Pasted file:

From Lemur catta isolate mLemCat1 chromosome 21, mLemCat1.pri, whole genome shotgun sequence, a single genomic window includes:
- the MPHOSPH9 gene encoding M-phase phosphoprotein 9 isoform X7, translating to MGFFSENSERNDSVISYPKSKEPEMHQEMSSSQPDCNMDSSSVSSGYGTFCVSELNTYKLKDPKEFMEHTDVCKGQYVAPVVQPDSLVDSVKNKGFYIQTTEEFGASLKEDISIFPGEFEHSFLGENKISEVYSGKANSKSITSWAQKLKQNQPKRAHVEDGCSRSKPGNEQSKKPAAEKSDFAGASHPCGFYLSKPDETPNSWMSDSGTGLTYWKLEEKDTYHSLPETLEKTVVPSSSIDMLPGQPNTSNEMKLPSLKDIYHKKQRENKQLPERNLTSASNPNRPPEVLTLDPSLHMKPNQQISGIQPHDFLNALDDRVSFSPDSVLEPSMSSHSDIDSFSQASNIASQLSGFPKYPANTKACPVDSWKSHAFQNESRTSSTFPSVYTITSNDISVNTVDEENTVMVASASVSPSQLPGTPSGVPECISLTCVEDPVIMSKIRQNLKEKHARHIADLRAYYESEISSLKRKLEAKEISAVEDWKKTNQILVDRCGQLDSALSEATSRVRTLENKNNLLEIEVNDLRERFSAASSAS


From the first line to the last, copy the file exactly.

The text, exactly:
From Lemur catta isolate mLemCat1 chromosome 21, mLemCat1.pri, whole genome shotgun sequence, a single genomic window includes:
- the MPHOSPH9 gene encoding M-phase phosphoprotein 9 isoform X7, translating to MGFFSENSERNDSVISYPKSKEPEMHQEMSSSQPDCNMDSSSVSSGYGTFCVSELNTYKLKDPKEFMEHTDVCKGQYVAPVVQPDSLVDSVKNKGFYIQTTEEFGASLKEDISIFPGEFEHSFLGENKISEVYSGKANSKSITSWAQKLKQNQPKRAHVEDGCSRSKPGNEQSKKPAAEKSDFAGASHPCGFYLSKPDETPNSWMSDSGTGLTYWKLEEKDTYHSLPETLEKTVVPSSSIDMLPGQPNTSNEMKLPSLKDIYHKKQRENKQLPERNLTSASNPNRPPEVLTLDPSLHMKPNQQISGIQPHDFLNALDDRVSFSPDSVLEPSMSSHSDIDSFSQASNIASQLSGFPKYPANTKACPVDSWKSHAFQNESRTSSTFPSVYTITSNDISVNTVDEENTVMVASASVSPSQLPGTPSGVPECISLTCVEDPVIMSKIRQNLKEKHARHIADLRAYYESEISSLKRKLEAKEISAVEDWKKTNQILVDRCGQLDSALSEATSRVRTLENKNNLLEIEVNDLRERFSAASSAS